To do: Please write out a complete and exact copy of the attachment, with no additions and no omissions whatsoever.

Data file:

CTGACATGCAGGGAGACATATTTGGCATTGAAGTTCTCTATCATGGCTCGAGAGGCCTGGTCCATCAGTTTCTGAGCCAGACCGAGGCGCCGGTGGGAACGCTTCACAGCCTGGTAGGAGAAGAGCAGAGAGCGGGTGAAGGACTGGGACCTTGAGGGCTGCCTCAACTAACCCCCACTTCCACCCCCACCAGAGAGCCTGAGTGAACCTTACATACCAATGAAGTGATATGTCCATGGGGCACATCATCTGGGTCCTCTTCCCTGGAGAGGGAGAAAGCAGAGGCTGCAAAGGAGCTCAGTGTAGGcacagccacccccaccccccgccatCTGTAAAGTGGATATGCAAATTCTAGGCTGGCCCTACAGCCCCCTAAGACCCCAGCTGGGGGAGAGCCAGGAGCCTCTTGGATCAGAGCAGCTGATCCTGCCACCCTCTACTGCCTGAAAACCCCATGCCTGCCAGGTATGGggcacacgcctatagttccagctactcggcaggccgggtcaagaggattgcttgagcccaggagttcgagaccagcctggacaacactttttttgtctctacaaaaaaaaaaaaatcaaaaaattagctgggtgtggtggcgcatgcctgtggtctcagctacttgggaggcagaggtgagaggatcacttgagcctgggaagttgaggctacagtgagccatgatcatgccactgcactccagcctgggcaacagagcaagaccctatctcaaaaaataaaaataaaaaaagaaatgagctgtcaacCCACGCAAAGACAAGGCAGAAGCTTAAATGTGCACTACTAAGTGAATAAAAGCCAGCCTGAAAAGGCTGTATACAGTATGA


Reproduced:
CTGACATGCAGGGAGACATATTTGGCATTGAAGTTCTCTATCATGGCTCGAGAGGCCTGGTCCATCAGTTTCTGAGCCAGACCGAGGCGCCGGTGGGAACGCTTCACAGCCTGGTAGGAGAAGAGCAGAGAGCGGGTGAAGGACTGGGACCTTGAGGGCTGCCTCAACTAACCCCCACTTCCACCCCCACCAGAGAGCCTGAGTGAACCTTACATACCAATGAAGTGATATGTCCATGGGGCACATCATCTGGGTCCTCTTCCCTGGAGAGGGAGAAAGCAGAGGCTGCAAAGGAGCTCAGTGTAGGcacagccacccccaccccccgccatCTGTAAAGTGGATATGCAAATTCTAGGCTGGCCCTACAGCCCCCTAAGACCCCAGCTGGGGGAGAGCCAGGAGCCTCTTGGATCAGAGCAGCTGATCCTGCCACCCTCTACTGCCTGAAAACCCCATGCCTGCCAGGTATGGggcacacgcctatagttccagctactcggcaggccgggtcaagaggattgcttgagcccaggagttcgagaccagcctggacaacactttttttgtctctacaaaaaaaaaaaaatcaaaaaattagctgggtgtggtggcgcatgcctgtggtctcagctacttgggaggcagaggtgagaggatcacttgagcctgggaagttgaggctacagtgagccatgatcatgccactgcactccagcctgggcaacagagcaagaccctatctcaaaaaataaaaataaaaaaagaaatgagctgtcaacCCACGCAAAGACAAGGCAGAAGCTTAAATGTGCACTACTAAGTGAATAAAAGCCAGCCTGAAAAGGCTGTATACAGTATGA